Moritz Langer


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Multitemporal terrestrial laser scanning point clouds for thaw subsidence observation at Arctic permafrost monitoring sites
Katharina Anders, Sabrina Marx, Julia Boike, Benjamin Herfort, Evan J. Wilcox, Moritz Langer, Philip Marsh
Earth Surface Processes and Landforms, Volume 45, Issue 7

This paper investigates different methods for quantifying thaw subsidence using terrestrial laser scanning (TLS) point clouds. Thaw subsidence is a slow (millimetre to centimetre per year) vertical displacement of the ground surface common in ice‐rich permafrost‐underlain landscapes. It is difficult to quantify thaw subsidence in tundra areas as they often lack stable reference frames. Also, there is no solid ground surface to serve as a basis for elevation measurements, due to a continuous moss–lichen cover. We investigate how an expert‐driven method improves the accuracy of benchmark measurements at discrete locations within two sites using multitemporal TLS data of a 1‐year period. Our method aggregates multiple experts’ determination of the ground surface in 3D point clouds, collected in a web‐based tool. We then compare this to the performance of a fully automated ground surface determination method. Lastly, we quantify ground surface displacement by directly computing multitemporal point cloud distances, thereby extending thaw subsidence observation to an area‐based assessment. Using the expert‐driven quantification as reference, we validate the other methods, including in‐situ benchmark measurements from a conventional field survey. This study demonstrates that quantifying the ground surface using 3D point clouds is more accurate than the field survey method. The expert‐driven method achieves an accuracy of 0.1 ± 0.1 cm. Compared to this, in‐situ benchmark measurements by single surveyors yield an accuracy of 0.4 ± 1.5 cm. This difference between the two methods is important, considering an observed displacement of 1.4 cm at the sites. Thaw subsidence quantification with the fully automatic benchmark‐based method achieves an accuracy of 0.2 ± 0.5 cm and direct point cloud distance computation an accuracy of 0.2 ± 0.9 cm. The range in accuracy is largely influenced by properties of vegetation structure at locations within the sites. The developed methods enable a link of automated quantification and expert judgement for transparent long‐term monitoring of permafrost subsidence.


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Improving Permafrost Modeling by Assimilating Remotely Sensed Soil Moisture
Simon Zwieback, Sebastian Westermann, Moritz Langer, Julia Boike, Philip Marsh, Aaron Berg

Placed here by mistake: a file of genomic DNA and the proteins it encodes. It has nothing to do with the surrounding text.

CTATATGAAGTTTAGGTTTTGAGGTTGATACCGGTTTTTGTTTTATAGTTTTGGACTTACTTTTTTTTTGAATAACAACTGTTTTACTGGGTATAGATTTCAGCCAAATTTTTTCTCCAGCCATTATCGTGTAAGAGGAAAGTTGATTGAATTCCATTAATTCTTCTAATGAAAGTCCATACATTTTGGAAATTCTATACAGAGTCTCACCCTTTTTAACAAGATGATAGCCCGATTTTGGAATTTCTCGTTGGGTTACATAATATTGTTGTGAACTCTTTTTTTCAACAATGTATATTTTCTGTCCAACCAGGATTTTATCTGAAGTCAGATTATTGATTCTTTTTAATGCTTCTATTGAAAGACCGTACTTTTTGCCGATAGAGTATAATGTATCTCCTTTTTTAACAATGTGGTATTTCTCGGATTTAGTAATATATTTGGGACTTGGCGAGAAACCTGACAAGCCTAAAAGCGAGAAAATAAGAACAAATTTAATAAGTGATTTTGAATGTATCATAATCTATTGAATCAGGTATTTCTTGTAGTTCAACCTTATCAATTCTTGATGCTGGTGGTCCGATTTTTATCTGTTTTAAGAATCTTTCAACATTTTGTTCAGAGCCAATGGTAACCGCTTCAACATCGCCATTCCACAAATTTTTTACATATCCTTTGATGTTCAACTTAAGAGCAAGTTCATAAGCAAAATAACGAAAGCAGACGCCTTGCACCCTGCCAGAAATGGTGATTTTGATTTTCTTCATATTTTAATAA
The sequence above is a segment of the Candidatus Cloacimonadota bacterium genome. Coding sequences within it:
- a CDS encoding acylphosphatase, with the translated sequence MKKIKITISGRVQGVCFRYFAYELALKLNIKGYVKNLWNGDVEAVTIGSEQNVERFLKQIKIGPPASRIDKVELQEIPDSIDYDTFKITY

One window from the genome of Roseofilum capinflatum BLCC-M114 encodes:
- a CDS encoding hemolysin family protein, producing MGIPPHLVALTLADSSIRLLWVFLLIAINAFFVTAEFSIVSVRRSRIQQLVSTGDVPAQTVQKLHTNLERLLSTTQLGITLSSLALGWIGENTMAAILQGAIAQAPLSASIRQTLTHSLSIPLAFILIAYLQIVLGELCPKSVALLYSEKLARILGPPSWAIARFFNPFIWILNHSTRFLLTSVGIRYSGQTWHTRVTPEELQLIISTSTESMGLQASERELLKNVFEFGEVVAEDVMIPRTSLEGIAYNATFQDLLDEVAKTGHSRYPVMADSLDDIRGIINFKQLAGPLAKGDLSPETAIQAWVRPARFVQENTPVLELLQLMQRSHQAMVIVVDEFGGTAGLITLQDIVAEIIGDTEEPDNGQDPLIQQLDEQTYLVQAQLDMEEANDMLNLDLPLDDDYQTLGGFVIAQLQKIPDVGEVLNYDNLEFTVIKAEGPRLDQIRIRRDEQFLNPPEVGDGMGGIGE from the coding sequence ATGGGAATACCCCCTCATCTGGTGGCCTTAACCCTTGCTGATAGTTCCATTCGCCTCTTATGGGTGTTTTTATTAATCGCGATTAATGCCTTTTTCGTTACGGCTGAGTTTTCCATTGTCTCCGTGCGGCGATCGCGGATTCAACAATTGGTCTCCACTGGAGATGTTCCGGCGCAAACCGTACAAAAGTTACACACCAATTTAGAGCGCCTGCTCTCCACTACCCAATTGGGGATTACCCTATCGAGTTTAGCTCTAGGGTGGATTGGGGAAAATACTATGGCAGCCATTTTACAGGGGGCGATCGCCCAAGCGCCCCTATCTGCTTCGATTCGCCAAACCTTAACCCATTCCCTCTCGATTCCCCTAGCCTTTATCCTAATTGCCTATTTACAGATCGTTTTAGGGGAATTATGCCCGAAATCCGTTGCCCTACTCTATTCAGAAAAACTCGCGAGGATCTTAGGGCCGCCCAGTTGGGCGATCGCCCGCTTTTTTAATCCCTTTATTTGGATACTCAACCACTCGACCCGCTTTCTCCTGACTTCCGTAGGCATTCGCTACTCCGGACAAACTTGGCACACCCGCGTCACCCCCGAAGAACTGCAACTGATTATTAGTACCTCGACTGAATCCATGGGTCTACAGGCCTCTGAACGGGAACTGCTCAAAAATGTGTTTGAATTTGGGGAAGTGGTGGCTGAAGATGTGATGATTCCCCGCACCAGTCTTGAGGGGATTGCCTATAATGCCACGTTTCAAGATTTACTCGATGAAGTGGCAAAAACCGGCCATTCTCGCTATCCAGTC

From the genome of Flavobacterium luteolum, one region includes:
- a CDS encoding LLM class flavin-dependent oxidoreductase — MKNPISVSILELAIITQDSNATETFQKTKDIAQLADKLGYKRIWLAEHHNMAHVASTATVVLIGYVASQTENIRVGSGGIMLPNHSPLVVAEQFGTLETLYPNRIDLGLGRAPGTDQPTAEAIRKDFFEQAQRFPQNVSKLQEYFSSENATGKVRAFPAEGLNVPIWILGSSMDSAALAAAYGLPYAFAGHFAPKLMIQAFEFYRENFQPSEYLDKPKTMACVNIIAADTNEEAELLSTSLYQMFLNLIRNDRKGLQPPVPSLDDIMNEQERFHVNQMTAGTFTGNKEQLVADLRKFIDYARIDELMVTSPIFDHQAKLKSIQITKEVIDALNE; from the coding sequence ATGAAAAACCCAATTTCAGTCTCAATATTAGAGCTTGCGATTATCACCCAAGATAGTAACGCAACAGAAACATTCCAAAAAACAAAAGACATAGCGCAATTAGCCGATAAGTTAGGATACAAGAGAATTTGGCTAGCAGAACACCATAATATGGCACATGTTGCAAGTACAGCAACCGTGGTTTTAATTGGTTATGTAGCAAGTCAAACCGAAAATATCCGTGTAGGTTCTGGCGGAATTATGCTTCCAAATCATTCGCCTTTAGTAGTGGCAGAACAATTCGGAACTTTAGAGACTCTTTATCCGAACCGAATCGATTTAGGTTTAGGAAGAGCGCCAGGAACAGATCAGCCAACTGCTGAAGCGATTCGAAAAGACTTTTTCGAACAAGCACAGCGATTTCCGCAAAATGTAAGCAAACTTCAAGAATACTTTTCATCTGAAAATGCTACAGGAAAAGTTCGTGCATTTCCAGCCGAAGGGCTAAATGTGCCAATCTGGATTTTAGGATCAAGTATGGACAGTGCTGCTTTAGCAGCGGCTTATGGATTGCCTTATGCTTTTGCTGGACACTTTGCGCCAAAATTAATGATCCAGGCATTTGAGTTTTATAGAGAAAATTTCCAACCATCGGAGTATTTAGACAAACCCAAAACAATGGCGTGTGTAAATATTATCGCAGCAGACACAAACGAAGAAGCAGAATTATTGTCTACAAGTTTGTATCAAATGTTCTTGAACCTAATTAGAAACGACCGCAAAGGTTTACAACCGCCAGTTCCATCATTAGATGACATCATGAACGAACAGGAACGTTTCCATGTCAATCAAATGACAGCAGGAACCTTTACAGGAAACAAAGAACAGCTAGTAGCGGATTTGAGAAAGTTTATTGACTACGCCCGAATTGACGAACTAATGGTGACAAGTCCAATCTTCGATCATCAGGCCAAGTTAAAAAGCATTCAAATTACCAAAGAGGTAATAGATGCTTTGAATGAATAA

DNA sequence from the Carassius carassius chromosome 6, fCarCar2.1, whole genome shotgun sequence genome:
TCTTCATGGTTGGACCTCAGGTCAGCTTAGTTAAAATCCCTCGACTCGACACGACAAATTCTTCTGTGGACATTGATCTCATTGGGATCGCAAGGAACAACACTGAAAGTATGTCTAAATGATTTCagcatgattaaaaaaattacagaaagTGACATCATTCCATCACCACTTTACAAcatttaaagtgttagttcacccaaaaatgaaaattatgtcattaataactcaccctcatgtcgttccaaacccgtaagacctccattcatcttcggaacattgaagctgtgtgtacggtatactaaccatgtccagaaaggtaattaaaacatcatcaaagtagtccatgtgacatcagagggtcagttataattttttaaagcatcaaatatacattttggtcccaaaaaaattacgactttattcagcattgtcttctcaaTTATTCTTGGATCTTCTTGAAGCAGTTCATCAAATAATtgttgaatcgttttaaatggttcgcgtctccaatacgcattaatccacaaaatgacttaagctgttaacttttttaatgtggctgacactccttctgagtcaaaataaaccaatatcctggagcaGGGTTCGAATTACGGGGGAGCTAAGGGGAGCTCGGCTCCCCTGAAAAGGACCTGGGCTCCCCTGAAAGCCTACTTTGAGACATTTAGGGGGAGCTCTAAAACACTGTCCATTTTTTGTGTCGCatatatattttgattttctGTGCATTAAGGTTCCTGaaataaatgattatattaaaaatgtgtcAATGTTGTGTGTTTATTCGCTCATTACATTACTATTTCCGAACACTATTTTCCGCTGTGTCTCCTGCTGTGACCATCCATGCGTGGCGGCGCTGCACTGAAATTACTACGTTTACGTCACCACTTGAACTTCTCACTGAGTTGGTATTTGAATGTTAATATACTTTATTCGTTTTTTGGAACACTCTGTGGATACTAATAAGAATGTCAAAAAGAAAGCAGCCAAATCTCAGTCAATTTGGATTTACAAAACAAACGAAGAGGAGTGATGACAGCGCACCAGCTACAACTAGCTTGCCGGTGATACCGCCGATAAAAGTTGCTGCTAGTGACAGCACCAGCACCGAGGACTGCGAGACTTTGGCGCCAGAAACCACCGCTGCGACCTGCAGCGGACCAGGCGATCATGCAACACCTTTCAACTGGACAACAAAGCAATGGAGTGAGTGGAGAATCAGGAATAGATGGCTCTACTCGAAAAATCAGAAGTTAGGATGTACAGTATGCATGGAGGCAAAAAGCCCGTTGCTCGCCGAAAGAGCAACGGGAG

Water Resources Research, Volume 55, Issue 3

Knowledge of soil moisture conditions is important for modeling soil temperatures, as soil moisture influences the thermal dynamics in multiple ways. However, in permafrost regions, soil moisture is highly heterogeneous and difficult to model. Satellite soil moisture data may fill this gap, but the degree to which they can improve permafrost modeling is unknown. To explore their added value for modeling soil temperatures, we assimilate fine‐scale satellite surface soil moisture into the CryoGrid‐3 permafrost model, which accounts for the soil moisture's influence on the soil thermal properties and the surface energy balance. At our study site in the Canadian Arctic, the assimilation improves the estimates of deeper (>10 cm) soil temperatures during summer but not consistently those of the near‐surface temperatures. The improvements in the deeper temperatures are strongly contingent on soil type: They are largest for porous organic soils (30%), smaller for thin organic soil covers (20%), and they essentially vanish for mineral soils (only synthetic data available). That the improvements are greatest over organic soils reflects the strong coupling between soil moisture and deeper temperatures. The coupling arises largely from the diminishing soil thermal conductivity with increasing desiccation thanks to which the deeper soil is kept cool. It is this association of dry organic soils being cool at depth that lets the assimilation revise the simulated soil temperatures toward the actually measured ones. In the future, the increasing availability of satellite soil moisture data holds promise for the operational monitoring of soil temperatures, hydrology, and biogeochemistry.